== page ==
VSM Quick Guide Nuggets Part 2

About part 2:

Part 2 of my series is actually Part 1 of Jon Walker’s Quick Guide. It deals with how to identify the relevant parts of the organization, in other words, very prosaically: how to find teams and value streams. The reason for my own order is simple: the first part is immediately comprehensible, but this and the following parts use terminology that we must introduce beforehand.

How to find teams sounds like a triviality at first. The detour is necessary, however, because VSM is fractal (or recursive): one can apply the analysis to any part of the organization and always encounter the same regularities: the unit must be able to function, deliver, and secure its future, i.e., be “viable.” This applies to a team, the surrounding value stream, the surrounding program, and so on. Therefore, the first step is to decide which system you are concerned about.

The terms: outsourced

I haven’t introduced the terms I need now – how do I get the hang of it now?

  • most of you know the VSM terms, but I don’t want to be boring
  • but if you do not know the model, you still need them

Ah: I outsource it to a boring introductory article
And I also recommend

  • my White Paper VSM for Lean Practitioners
  • our VSM training program with leading experts

Now let’s go:

Preliminary diagnosis

In pre-diagnosis, you look at your own organization and examine the entities that make it up. That is, you list the parts that do things, the coordination functions, the accounting and planning functions, etc.

Then draw a large VSM that looks something like the pictures above around the

  • the operational parts
  • the parts that receive inputs from the internal eye and deal with the stability and optimization of the operational units.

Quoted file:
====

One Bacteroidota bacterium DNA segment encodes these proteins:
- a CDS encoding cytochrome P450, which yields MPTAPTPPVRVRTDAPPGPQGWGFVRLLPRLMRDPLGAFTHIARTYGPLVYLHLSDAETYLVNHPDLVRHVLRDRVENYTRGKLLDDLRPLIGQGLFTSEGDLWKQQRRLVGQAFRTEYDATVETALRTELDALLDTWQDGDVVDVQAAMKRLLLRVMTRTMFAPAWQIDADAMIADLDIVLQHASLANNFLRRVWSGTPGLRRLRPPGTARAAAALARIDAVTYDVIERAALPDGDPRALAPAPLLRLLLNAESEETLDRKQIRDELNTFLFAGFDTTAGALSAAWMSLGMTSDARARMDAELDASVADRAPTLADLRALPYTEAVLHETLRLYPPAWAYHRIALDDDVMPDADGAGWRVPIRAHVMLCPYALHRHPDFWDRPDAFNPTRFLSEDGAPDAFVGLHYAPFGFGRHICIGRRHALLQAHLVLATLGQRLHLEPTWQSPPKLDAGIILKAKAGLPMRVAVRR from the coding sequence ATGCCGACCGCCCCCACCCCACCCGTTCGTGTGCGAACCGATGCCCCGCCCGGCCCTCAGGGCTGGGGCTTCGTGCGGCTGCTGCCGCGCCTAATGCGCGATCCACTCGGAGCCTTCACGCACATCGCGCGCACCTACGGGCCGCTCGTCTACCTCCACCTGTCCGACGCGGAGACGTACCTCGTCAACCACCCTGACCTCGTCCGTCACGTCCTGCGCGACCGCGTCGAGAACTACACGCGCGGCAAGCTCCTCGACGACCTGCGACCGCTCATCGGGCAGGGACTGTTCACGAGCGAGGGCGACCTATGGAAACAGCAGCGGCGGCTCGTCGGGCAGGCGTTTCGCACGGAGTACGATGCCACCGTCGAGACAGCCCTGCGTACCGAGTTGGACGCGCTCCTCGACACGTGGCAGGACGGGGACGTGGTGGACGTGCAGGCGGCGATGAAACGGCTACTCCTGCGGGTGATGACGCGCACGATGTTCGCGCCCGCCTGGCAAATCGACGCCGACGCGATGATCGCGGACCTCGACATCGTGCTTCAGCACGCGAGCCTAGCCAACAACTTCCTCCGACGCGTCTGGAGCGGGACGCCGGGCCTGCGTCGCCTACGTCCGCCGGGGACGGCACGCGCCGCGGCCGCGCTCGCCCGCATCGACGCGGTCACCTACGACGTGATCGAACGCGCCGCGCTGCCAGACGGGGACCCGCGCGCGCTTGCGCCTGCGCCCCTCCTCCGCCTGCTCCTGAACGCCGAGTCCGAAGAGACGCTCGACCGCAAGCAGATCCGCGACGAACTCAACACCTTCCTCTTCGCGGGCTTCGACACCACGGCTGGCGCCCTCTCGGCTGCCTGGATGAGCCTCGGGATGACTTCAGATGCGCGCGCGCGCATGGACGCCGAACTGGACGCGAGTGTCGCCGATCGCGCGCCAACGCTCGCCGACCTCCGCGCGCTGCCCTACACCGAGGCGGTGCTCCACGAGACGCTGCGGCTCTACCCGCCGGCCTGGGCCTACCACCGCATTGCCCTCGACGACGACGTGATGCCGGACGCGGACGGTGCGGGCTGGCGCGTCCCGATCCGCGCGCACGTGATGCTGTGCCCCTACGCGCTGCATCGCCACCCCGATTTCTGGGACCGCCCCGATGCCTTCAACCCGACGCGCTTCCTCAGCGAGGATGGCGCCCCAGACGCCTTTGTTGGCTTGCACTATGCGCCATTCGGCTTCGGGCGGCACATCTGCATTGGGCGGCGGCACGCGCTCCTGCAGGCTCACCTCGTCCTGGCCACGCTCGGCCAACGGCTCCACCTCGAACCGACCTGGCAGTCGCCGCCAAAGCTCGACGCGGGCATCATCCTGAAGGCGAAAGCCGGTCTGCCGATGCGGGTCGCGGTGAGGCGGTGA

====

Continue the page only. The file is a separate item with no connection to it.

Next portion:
• The parts that receive input from the External Eye and make long-term plans in light of environmental information.
  • the political systems.

At the end of this process, you will have a big picture that represents your organization as a whole.

This is the basic model on which the rest of the diagnosis is built.

Sound familiar?

The starting point sounds similar to the approach used in Lean or the Scaled Agile Framework. Lean starts with the stabilization of a value stream, in SAFe there is the step “Find the kidney”, i.e. the relevant units that are scattered across the organizational structure and form the value stream from them.

The VSM approach makes more

  • the metasystem is identified without giving fixed specifications about its structures
  • the external environment is explicitly considered from the beginning.

Why I am writing about this Quick Guide

The other day I stumbled across the “VSM Guide[^1]” by Jon Walker. Jon wrote it to give community organizations a handle on how to effectively organize their work – and to that end, he has given a practical account of the Viable System Model and provides practical, very concrete principles for organizational and team design. And what amazed me is how close these suggestions are to the ones we use for agile teams and organizations.

And: the VSM Guide is from 1991, and at that time the VSM itself was already 20 years old. It was used in a big experiment in Chile in 1971-1973 – back when the Internet was almost invented in Chile – that’s still my cliffhanger.

My multi-method rant

Why don’t we dig more systematically for such ideas? Practices that we can classify under agile existed long before agile, and we should urgently break out of our filter bubble. There are incredible treasures to be found out there – any pirate would sink all his gold for them.

We’ve worked hard for years to reinvent things – even if the old ones were better researched, better theorized, and more consistent. That’s a shame: it wastes resources, it makes us more controversial, and it limits our ability to connect with people from other contexts who are just as smart as we are.


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On Key

The VSM Quick Guide: the model

The introduction to the series on Jon Walker’s VSM quick guide. It describes the simplified VSM vocabulary as used in the rest of the steps.